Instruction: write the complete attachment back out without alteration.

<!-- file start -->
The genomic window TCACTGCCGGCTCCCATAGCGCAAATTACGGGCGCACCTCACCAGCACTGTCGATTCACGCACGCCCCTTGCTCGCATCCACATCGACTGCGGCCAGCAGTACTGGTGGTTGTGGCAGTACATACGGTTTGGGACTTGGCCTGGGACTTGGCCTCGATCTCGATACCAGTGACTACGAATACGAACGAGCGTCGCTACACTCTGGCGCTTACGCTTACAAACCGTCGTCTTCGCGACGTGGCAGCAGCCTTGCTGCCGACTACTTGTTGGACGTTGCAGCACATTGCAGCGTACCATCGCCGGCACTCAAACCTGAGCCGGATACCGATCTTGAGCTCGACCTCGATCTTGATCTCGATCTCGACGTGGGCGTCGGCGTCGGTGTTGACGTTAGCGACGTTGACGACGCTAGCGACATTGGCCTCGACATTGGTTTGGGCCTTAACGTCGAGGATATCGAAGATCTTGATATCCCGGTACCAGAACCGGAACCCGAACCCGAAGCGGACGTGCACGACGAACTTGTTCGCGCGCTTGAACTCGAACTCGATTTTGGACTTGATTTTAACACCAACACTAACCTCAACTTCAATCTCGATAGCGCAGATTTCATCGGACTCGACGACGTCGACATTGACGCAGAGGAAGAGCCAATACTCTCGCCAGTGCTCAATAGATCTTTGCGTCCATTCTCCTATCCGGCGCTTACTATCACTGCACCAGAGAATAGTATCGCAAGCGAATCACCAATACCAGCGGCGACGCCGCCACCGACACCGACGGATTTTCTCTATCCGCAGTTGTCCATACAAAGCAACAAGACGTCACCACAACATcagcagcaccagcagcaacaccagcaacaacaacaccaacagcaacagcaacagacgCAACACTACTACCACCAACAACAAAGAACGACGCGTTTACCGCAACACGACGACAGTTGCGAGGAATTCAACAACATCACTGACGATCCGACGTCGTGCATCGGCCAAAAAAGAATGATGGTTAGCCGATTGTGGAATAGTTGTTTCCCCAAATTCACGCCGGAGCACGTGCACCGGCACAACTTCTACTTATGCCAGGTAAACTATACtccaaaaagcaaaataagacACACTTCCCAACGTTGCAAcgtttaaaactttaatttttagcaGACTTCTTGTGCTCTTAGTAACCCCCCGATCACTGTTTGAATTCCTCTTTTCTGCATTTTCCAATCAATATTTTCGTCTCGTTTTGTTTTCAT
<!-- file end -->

The genomic window TCACTGCCGGCTCCCATAGCGCAAATTACGGGCGCACCTCACCAGCACTGTCGATTCACGCACGCCCCTTGCTCGCATCCACATCGACTGCGGCCAGCAGTACTGGTGGTTGTGGCAGTACATACGGTTTGGGACTTGGCCTGGGACTTGGCCTCGATCTCGATACCAGTGACTACGAATACGAACGAGCGTCGCTACACTCTGGCGCTTACGCTTACAAACCGTCGTCTTCGCGACGTGGCAGCAGCCTTGCTGCCGACTACTTGTTGGACGTTGCAGCACATTGCAGCGTACCATCGCCGGCACTCAAACCTGAGCCGGATACCGATCTTGAGCTCGACCTCGATCTTGATCTCGATCTCGACGTGGGCGTCGGCGTCGGTGTTGACGTTAGCGACGTTGACGACGCTAGCGACATTGGCCTCGACATTGGTTTGGGCCTTAACGTCGAGGATATCGAAGATCTTGATATCCCGGTACCAGAACCGGAACCCGAACCCGAAGCGGACGTGCACGACGAACTTGTTCGCGCGCTTGAACTCGAACTCGATTTTGGACTTGATTTTAACACCAACACTAACCTCAACTTCAATCTCGATAGCGCAGATTTCATCGGACTCGACGACGTCGACATTGACGCAGAGGAAGAGCCAATACTCTCGCCAGTGCTCAATAGATCTTTGCGTCCATTCTCCTATCCGGCGCTTACTATCACTGCACCAGAGAATAGTATCGCAAGCGAATCACCAATACCAGCGGCGACGCCGCCACCGACACCGACGGATTTTCTCTATCCGCAGTTGTCCATACAAAGCAACAAGACGTCACCACAACATcagcagcaccagcagcaacaccagcaacaacaacaccaacagcaacagcaacagacgCAACACTACTACCACCAACAACAAAGAACGACGCGTTTACCGCAACACGACGACAGTTGCGAGGAATTCAACAACATCACTGACGATCCGACGTCGTGCATCGGCCAAAAAAGAATGATGGTTAGCCGATTGTGGAATAGTTGTTTCCCCAAATTCACGCCGGAGCACGTGCACCGGCACAACTTCTACTTATGCCAGGTAAACTATACtccaaaaagcaaaataagacACACTTCCCAACGTTGCAAcgtttaaaactttaatttttagcaGACTTCTTGTGCTCTTAGTAACCCCCCGATCACTGTTTGAATTCCTCTTTTCTGCATTTTCCAATCAATATTTTCGTCTCGTTTTGTTTTCAT